With neither business owners nor workers’ unions satisfied with the latest settlement of the legal minimum wage for next year, South Korean President Moon Jae-in struggled to appease both sides, while admitting his election pledge to raise it to 10,000 won by 2020 was nigh impossible.
His comments followed a string of oppositions lodeged by both the business and labor sides, while his chief financial policymaker criticized the double-digit growth as hurting the economy.
Earlier in the day, the deputy prime minister and finance minister cited the rapid hike timeline as a major risk factor for the nation’s economy, to be followed by President Moon Jae-in, who later in the afternoon, apologized for the “insufficient” rise, while seemingly admitting that his pledge to raise the hourly wage level to 10,000 won ($8.90) by 2020 was nearly impossible.
“There are signals that the minimum wage (increase) is exerting visible impact upon the employment of specific age groups and job clusters,” Finance Minister Kim Dong-yeon said in a press briefing held at the Bank of Korea, after a one-on-one meeting with the central bank’s Gov. Lee Ju-yeol.
“A double-digit hike in the legal wage is likely to impact the competitive spirit of the market, as well as (the government’s economic slogan of) innovative growth.”
Deputy Prime Minister Kim Dong-yeon (right) on Monday meets with Bank of Korea Gov. Lee Ju-yeol at the centra bank building to exchange views on the downside risks concerning the economy. (Ministry of Strategy and Finance)
The top fiscal official’s remarks came in the wake of the latest decision by the Minimum Wage Council on Saturday to set next year’s legal minimum wage hike rate at 10.9 percent, raising the hourly amount to 8,350 won from the current 7,530 won.
Though the increasing rate was a slowdown from the previous 16.4 percent hike and from the Moon Jae-in administration’s target timeline of raising the wage to 10,000 won per hour by 2020, the change added labor cost pressure upon small-sized businesses here.
The Federation of Korea Trade Unions on Monday issued a statement, censuring the lower-than-expected increasing pace. The federation had earlier suggested that the average wage hike rate for the next two years should stand at 15.3 percent.
Owner-operators and small-sized businesses, led by the Korea Federation of Micro Enterprise, gestured to boycott the new legal wage, citing excessive personnel costs, and demanded they be allowed a phased hike.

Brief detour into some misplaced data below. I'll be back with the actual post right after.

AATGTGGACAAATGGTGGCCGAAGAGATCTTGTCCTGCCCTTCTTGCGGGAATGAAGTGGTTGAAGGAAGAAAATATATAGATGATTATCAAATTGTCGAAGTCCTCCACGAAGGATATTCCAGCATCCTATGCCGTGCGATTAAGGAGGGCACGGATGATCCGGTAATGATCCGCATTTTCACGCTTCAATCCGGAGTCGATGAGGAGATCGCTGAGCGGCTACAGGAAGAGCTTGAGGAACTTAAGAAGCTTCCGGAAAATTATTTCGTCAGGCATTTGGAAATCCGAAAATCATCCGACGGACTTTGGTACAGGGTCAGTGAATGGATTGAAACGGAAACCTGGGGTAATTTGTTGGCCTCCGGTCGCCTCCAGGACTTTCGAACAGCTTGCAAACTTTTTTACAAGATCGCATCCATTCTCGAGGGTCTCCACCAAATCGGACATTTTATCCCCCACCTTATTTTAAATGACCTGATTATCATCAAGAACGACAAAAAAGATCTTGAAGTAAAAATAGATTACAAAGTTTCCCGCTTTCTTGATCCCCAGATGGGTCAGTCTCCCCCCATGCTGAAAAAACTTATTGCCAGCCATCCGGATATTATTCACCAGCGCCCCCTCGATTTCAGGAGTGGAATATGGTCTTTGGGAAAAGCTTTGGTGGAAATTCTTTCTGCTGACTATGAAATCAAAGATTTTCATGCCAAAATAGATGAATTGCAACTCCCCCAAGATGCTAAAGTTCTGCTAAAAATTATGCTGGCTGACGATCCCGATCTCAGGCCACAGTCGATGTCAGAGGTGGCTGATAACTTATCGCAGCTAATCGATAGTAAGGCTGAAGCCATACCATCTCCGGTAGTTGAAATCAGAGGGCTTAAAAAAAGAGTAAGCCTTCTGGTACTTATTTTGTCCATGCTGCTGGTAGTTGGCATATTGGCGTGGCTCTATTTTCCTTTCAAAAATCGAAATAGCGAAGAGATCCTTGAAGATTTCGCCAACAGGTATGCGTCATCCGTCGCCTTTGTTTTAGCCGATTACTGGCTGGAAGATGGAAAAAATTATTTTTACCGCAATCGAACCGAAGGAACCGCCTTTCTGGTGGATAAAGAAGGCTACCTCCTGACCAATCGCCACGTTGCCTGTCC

Political parties joined the fray, with the opposition parties slamming the government for “turning a blind eye to alarming economic signs.”
Amid the ensuing controversy, the president publicly commented on the minimum wage for the first time in the afternoon, largely centering his remarks on how he regretted that the speed of the wage hike could be disappointing.
“I respect the decision of the Minimum Wage Committee and understand that it was made in consideration of various factors and opinions,” said President Moon at a meeting with senior presidential aides at Cheong Wa Dae. He said he was apologizing to the people for failing to keep his election promise.
“The government will draw up follow-up measures to prevent small merchants and self-employed people from being impacted, not only through employment subsidies but also through commercial property lease protection, reasonable (credit) card fees and protecting franchises,” Moon said.
While the Blue House and key presidential aides, led by presidential chief of staff for policy Jang Ha-sung, continued to advocate Moon’s initiative, Minister Kim stepped up his objections, calling for a meeting with the central bank chief.
“I was the one to suggest the meeting (with Gov. Lee), hoping to exchange our views on the economy in general, including fiscal affairs,” Kim told reporters.
“It seems that our economy will keep up its potential growth trend but also face a number of downside risks during the rest of the year.”
The fiscal policymaker and monetary chief have met a number of occasions over the past year, but their latest encounter attracted attention as the BOK has recently displayed a more optimistic stance on Seoul’s economy.
“Macroeconomic indexes are in line with the potential growth trend and market prices are relatively stable,” said Lee before his meeting with the minister.
The monetary chief policymaker said that, despite volatility in some emerging economies, South Korea’s financial market has shown itself to be relatively stable, backed by its ample foreign currency reserves and strong fundamentals.
Lee nevertheless agreed that extra caution would be needed in the context of the brewing global trade conflict between Washington and Beijing, which may heavily affect Seoul’s key indices such as exports, investment and employment.
Meanwhile, speculations mounted that the Ministry of Strategy and Finance may also inch down its economic forecast for this year.
“Our economy is so far more or less in accordance with the macroeconomic growth trend, but we are keeping a close eye on possible downside risk factors,” Kim said, refraining from further details.
The ministry is set to confirm the economic policy direction for the second half of the year and announce the revised forecast figures by the end of this month, according to officials.
The BOK, upon freezing the nation’s policy rate at 1.5 percent for an eighth consecutive month last week, lowered its previous 3 percent forecast to 2.9 percent. The Korea Development Institute, a think tank affiliated with the Finance Ministry, earlier said that this year’s growth would stand at 2.8 percent.
By Bae Hyun-jung (firstname.lastname@example.org